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You may not be able to easily explain the theory of relativity to kids (or adults, for that matter), but you can introduce the life of Albert Einstein. And that’s why biographies of scientists are so valuable for young readers: they provide a way in, adding a human element to theories and formulas while showing that, behind every discovery, there was a person who dreamed about it, figured it out, and made a contribution to the world’s knowledge.
Charles Darwin, by Kathleen Krull
Krull, a seasoned pro, offers an illuminating, humanizing portrait of Darwin. Young readers will connect with descriptions of Darwin as a poor student who felt stifled at school but maintained a voracious curiosity for the natural world outside the classroom. “At age nine, his goal was to know something about every single stone on the path to the front door.” Krull writes in lively and conversational prose, knitting facts, anecdotes, and historical overviews into a fascinating whole. She not only offers clear definitions of Darwin’s theories but also notes that his greatest contribution to science was his theory of natural selection, not evolution, a distinction that sometimes gets muddied in the still-feverish debates about his work.
Genius: A Photobiography of Albert Einstein, by Marfe Delano Ferguson
Einstein comes to life in both words and pictures. Ferguson moves briskly through Einstein’s life, clearing up misconceptions along the way (he was not a bad student as some have claimed). In the discussion of his success and failures, readers come to care about Einstein as a person, not simply see him as a genius. Ferguson offers just enough information about Einstein’s theories to give a sense of his work, keeping in mind that his ideas go over the heads of most people. Also impressive is the book’s oversize format, filled with well-selected photos. This is not only an informative introduction—it’s a handsome one, too.
Life in the Ocean: The Story of Oceanographer Sylvia Earle, by Claire A. Nivola
This stunning picture-book biography invites young explorers to connect Sylvia Earle’s early life as a child “investigator” to her career as a world-renowned marine scientist and advocate. When Earle was 12, her family moved to Florida, and swimming in the Gulf of Mexico, “she lost her heart to the water.” Many years later, in 1970, Earle plunged 50 feet below the surface and lived for two weeks at the deep-sea station Tektite II; nine years later, she walked in a “Jim suit” among the coral reefs, 1,250 feet down, on the ocean floor off Hawaii. Nivola’s lyrical text portrays Earle’s passion for and commitment to the ocean, particularly as she incorporates many of Earle’s own poetic words (the ocean is “the blue heart of the planet”). The double-page, delicately detailed artwork is exquisite as Earle looks into the “grapefruit-size” eyes of humpback whales, observes ballerina-like dolphins, and experiences a world most can only dream about.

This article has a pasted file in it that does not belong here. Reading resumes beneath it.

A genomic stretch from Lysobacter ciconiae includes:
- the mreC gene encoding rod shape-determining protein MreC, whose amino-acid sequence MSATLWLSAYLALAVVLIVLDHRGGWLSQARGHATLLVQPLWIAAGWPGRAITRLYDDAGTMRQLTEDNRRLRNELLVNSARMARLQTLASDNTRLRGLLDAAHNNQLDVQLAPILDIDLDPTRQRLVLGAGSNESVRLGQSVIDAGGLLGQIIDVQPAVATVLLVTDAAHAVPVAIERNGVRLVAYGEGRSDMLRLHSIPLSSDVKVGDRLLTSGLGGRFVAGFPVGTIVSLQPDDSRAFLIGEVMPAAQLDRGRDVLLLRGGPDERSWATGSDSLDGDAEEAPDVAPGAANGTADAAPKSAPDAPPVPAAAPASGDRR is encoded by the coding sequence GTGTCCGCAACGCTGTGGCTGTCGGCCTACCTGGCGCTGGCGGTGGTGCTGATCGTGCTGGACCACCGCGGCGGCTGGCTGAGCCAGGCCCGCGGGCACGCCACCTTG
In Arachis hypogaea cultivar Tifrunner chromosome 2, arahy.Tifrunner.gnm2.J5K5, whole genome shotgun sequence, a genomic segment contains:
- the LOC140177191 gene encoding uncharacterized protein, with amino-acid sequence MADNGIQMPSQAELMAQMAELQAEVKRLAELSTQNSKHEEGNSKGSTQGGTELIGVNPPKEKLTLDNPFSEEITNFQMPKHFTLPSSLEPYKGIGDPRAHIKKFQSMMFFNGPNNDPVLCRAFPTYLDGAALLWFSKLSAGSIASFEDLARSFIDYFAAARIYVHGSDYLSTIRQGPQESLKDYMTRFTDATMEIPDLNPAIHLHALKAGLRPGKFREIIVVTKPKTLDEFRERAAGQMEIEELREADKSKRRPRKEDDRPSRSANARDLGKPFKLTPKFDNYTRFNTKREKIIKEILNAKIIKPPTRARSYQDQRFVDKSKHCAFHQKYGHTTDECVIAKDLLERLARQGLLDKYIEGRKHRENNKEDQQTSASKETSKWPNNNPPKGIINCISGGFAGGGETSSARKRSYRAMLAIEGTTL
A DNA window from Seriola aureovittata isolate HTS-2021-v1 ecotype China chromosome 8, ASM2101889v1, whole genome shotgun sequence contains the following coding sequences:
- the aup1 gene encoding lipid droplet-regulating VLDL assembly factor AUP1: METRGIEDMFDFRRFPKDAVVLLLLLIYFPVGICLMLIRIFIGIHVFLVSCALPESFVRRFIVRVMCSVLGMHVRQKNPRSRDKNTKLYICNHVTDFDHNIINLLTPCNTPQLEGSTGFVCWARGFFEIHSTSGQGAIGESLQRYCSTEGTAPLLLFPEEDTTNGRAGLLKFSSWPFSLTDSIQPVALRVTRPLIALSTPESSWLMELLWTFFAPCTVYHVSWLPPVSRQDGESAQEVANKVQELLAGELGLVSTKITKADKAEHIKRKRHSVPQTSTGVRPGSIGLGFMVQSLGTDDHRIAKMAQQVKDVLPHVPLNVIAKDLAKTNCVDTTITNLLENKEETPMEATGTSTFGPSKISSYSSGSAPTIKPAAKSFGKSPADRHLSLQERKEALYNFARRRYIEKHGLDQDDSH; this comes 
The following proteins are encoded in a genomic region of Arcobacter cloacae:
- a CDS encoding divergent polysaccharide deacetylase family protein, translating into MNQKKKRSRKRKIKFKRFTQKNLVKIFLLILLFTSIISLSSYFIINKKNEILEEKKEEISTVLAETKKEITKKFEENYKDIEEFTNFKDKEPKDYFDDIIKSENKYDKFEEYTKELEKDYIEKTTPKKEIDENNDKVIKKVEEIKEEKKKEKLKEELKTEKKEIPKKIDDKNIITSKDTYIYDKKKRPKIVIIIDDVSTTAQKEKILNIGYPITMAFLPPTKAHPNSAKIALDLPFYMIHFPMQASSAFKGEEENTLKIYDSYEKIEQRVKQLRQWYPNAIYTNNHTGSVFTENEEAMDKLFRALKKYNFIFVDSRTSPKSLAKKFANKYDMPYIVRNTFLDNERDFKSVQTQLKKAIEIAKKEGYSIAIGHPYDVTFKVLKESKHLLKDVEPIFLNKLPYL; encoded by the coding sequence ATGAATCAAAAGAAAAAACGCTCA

The Little Plant Doctor: A Story about George Washington Carver, by Jeanette Winter
Told from the point of view of a talking tree, this begins on the plantation where George Washington Carver spent his childhood. The tree (nontalking version) actually exists, and today is a part of the historic site that’s Carver’s birthplace. Even as a child, Carver nurtured plants and studied them, but the law did not allow black children to go to school. Finally, at age 12, Carver tells his beloved tree the exciting news that he’s leaving for school. Ken Wilson-Max’s beautiful unframed acrylic paintings will entice readers with images of the boy with his beloved plants, and delighting in books, as well as the clearly labeled images of the peanut plant on the end papers. Extensive final notes with questions and answers for young children and for older readers fill in more fascinating facts, including the jaw-dropper that Carver discovered more than 300 uses for the humble peanut.
Summer Birds: The Butterflies of Maria Merian, by Margarita Engle
Born in Frankfurt, in 1647, Maria Merian was a teenager, not a trained scientist, but she did something quite bold. She disagreed with the conventional wisdom, dating back to the Greeks, that “summer birds” (actually butterflies) were “beasts of the devil” that sprang alive from the mud through spontaneous generation. Engle writes in the voice of Maria, who carefully watches the slow transformation of caterpillars to winged adults, painting everything that she sees, always in secret. “Neighbors would accuse me of witchcraft if they knew.” In expertly pared-down language, the poetic lines deftly fold in basic science concepts about life cycles along with biographical details. Julie Paschkis’ brilliantly colored and patterned paintings are an exuberant addition.
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